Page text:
I’d throw Cesar Izturis in the 8th spot just to leave the second leadoff to Pie. Pie could be dangerous there too, providing Roberts with the same type of advantages that Roberts does for those who follow him in the order. And given Robert’s propensity for extra base hits in the gaps, Pie could represent lots of RBI for the O’s leadoff hitter. In Izturis, the O’s get a definite upgrade on defense, who couldn’t possibly be as unproductive as their bevy of shortstops in 2008.


In Luis Montazez, and perhaps Brandon Snyder too, the O’s may have the next generation of hitters knocking on the door. Hopefully though, they’ll be little more than insurance for what could be a robust lineup.


The Bullpen


The last few off seasons for the O’s had been a revolving door of aged relievers, who usually didn’t come close to the expectation that he club had for them. Addressing the bullpen was certainly the right thing to do, as the starters have consistently been unable to get deep into games, but the approach that the O’s had taken, in hindsight, was all wrong.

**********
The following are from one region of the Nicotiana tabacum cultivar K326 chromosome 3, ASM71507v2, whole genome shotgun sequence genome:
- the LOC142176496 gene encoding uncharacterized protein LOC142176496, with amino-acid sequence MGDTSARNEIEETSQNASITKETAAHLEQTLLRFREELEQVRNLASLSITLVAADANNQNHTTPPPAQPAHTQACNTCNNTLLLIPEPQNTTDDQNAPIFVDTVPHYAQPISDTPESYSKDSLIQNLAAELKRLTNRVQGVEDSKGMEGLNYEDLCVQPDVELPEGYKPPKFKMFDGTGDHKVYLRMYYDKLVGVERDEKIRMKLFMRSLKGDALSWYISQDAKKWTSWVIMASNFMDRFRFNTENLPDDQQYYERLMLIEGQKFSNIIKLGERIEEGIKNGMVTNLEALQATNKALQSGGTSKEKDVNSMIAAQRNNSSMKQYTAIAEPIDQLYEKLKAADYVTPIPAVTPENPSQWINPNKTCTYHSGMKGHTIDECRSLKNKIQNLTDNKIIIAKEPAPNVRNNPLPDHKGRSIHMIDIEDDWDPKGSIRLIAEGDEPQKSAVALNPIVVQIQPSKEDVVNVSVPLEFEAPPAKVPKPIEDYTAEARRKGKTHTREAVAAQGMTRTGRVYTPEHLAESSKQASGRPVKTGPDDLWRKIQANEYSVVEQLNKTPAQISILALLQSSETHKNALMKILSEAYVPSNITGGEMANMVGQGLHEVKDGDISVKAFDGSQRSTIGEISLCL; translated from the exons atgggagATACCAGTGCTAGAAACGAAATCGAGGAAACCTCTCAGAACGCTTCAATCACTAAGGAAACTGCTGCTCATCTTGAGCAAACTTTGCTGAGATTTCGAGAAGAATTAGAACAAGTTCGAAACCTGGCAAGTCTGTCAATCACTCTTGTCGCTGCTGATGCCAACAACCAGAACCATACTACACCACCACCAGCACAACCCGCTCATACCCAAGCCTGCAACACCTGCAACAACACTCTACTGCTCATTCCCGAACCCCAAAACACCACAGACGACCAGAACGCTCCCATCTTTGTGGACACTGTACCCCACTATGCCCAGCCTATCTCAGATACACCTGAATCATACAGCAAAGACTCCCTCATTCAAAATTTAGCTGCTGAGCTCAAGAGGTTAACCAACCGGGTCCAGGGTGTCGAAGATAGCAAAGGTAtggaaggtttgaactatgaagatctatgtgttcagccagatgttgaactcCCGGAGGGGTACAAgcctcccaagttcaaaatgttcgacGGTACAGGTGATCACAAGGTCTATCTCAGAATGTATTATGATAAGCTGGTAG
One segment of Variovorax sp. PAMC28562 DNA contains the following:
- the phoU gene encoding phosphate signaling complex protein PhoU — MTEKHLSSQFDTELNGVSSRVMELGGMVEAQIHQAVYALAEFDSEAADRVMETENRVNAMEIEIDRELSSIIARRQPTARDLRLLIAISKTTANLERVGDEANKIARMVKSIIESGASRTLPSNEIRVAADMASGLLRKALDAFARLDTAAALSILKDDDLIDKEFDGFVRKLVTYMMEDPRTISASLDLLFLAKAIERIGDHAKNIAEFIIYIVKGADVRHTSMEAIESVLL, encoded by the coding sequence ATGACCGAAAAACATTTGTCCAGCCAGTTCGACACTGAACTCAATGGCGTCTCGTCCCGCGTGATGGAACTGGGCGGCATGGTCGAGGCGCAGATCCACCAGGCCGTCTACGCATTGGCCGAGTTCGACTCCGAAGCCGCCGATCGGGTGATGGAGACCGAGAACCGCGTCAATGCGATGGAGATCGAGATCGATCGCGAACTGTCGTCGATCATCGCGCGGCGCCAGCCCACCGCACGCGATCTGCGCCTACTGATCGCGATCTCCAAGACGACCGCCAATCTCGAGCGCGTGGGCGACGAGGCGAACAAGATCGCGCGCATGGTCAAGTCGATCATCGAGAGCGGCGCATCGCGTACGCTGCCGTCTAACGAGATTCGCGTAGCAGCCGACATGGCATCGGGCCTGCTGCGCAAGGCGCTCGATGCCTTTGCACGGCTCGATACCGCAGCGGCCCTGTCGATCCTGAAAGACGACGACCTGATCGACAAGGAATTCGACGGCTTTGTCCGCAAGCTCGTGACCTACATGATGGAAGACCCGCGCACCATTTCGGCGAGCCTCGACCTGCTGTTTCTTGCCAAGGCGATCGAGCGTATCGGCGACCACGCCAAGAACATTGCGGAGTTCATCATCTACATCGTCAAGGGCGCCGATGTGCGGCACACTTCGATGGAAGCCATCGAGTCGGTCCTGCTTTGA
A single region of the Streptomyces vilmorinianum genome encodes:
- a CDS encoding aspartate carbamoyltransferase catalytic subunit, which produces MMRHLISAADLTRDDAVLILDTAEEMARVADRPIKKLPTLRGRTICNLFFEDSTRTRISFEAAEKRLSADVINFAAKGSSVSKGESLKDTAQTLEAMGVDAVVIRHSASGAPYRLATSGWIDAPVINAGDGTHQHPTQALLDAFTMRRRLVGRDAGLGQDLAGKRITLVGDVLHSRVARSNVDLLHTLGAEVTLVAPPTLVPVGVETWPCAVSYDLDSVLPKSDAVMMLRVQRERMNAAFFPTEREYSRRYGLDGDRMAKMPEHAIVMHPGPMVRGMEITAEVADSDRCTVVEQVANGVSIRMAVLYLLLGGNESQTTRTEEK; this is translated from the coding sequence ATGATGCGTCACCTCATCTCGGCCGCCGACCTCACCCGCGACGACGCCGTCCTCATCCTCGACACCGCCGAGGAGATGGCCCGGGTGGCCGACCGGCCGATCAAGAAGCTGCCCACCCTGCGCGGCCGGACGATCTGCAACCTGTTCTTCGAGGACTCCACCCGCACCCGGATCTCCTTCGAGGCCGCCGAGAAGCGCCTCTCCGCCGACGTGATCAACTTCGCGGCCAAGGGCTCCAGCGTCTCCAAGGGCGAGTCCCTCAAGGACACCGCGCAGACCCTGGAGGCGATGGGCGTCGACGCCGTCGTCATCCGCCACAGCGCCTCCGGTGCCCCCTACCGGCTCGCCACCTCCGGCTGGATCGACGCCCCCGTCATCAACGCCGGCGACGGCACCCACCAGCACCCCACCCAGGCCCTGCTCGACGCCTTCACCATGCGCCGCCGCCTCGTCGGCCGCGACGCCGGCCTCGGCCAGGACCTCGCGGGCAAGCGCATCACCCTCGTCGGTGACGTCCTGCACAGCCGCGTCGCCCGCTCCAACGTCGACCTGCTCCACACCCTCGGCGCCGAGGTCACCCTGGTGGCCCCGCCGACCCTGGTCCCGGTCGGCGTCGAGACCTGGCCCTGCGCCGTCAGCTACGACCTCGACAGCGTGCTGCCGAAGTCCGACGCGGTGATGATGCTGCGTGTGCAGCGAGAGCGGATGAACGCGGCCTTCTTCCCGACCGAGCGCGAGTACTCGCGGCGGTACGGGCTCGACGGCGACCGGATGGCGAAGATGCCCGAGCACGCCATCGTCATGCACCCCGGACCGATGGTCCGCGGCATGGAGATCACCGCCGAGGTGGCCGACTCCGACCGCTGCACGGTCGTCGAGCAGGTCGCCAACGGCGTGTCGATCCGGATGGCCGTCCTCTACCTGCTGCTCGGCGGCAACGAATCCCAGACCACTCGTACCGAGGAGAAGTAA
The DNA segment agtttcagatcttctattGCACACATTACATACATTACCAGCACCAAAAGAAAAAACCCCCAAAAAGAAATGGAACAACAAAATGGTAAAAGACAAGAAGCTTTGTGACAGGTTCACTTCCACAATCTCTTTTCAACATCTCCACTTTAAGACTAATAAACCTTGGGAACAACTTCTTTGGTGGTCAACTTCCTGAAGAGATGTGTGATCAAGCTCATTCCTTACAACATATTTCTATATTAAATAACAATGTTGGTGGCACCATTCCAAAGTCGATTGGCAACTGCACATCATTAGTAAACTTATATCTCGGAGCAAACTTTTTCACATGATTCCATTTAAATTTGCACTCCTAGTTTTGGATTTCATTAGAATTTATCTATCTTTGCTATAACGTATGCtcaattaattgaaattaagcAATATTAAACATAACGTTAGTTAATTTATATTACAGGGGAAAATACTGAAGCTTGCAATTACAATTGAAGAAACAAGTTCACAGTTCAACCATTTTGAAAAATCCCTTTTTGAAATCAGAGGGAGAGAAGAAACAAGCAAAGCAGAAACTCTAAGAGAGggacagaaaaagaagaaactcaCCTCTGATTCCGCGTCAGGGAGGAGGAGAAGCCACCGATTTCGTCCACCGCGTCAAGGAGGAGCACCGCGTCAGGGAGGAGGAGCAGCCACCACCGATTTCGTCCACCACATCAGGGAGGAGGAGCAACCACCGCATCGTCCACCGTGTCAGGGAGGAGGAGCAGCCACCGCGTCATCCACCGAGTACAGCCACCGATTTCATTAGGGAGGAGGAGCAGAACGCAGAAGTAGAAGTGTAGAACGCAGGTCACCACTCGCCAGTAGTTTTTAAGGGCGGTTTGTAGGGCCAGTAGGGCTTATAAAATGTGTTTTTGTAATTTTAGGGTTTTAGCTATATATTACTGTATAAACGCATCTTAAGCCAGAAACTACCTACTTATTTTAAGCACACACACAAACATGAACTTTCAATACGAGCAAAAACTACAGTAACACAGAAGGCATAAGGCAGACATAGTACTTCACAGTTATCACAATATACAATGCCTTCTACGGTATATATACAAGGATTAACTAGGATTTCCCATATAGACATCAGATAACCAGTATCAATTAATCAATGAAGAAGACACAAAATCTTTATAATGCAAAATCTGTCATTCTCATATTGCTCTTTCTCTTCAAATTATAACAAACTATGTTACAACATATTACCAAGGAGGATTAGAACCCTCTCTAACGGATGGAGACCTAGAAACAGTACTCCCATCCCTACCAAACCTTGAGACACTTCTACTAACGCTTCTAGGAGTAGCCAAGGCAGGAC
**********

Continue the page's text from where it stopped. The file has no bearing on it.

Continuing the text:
There were bright spots in the bullpen last seasons, but injuries were the prevailing theme. With Danys Baez and Chris Ray unavailable, the O’s had to go about rebuilding the back end of their bullpen. They did so nicely, finding a setup man in Jim Johnson and a closer in George Sherrill. With all 3 back, the O’s conceivably have 3 B-level closers available to finish out games for them. If Johnson, Sherrill and Ray in some combination can work at shortening games to 6 innings, the O’s should be able to steal more than their share of close ones.


Beyond that, there’s enough depth on the spring training pitching roster to believe that if those 3 stay healthy, the O’s bullpen could be as good as any in baseball. Rather than spending ridiculous money on free agent pitchers to get deep into games, the O’s may have found a way to shorten games. Saving wear and tear on the starting rotation should pay dividends down the stretch too. On paper it appears that the O’s offense would be their biggest strength, but the bullpen may steal the show before it’s all said and done.